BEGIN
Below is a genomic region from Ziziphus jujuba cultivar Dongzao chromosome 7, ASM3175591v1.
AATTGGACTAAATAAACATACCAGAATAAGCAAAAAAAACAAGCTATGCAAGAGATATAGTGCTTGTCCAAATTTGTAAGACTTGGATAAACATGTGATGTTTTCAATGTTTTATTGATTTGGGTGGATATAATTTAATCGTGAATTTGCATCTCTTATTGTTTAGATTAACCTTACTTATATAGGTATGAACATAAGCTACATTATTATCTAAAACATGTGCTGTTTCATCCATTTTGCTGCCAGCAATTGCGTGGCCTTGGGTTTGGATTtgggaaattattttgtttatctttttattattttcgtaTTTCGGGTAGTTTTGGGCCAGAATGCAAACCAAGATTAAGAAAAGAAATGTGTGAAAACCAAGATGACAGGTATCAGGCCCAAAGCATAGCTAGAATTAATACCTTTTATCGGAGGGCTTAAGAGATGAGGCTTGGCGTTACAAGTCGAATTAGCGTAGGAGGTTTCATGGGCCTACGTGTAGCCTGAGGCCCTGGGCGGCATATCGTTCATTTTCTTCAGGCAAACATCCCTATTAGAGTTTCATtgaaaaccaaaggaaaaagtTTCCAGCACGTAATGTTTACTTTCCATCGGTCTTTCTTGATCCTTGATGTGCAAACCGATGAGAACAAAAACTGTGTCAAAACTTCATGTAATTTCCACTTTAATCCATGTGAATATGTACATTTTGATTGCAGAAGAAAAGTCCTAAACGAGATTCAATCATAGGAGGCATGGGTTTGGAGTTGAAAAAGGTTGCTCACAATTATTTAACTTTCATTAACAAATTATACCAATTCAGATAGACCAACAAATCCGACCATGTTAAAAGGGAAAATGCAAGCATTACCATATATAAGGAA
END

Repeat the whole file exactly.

Below is a genomic region from Ziziphus jujuba cultivar Dongzao chromosome 7, ASM3175591v1.
AATTGGACTAAATAAACATACCAGAATAAGCAAAAAAAACAAGCTATGCAAGAGATATAGTGCTTGTCCAAATTTGTAAGACTTGGATAAACATGTGATGTTTTCAATGTTTTATTGATTTGGGTGGATATAATTTAATCGTGAATTTGCATCTCTTATTGTTTAGATTAACCTTACTTATATAGGTATGAACATAAGCTACATTATTATCTAAAACATGTGCTGTTTCATCCATTTTGCTGCCAGCAATTGCGTGGCCTTGGGTTTGGATTtgggaaattattttgtttatctttttattattttcgtaTTTCGGGTAGTTTTGGGCCAGAATGCAAACCAAGATTAAGAAAAGAAATGTGTGAAAACCAAGATGACAGGTATCAGGCCCAAAGCATAGCTAGAATTAATACCTTTTATCGGAGGGCTTAAGAGATGAGGCTTGGCGTTACAAGTCGAATTAGCGTAGGAGGTTTCATGGGCCTACGTGTAGCCTGAGGCCCTGGGCGGCATATCGTTCATTTTCTTCAGGCAAACATCCCTATTAGAGTTTCATtgaaaaccaaaggaaaaagtTTCCAGCACGTAATGTTTACTTTCCATCGGTCTTTCTTGATCCTTGATGTGCAAACCGATGAGAACAAAAACTGTGTCAAAACTTCATGTAATTTCCACTTTAATCCATGTGAATATGTACATTTTGATTGCAGAAGAAAAGTCCTAAACGAGATTCAATCATAGGAGGCATGGGTTTGGAGTTGAAAAAGGTTGCTCACAATTATTTAACTTTCATTAACAAATTATACCAATTCAGATAGACCAACAAATCCGACCATGTTAAAAGGGAAAATGCAAGCATTACCATATATAAGGAA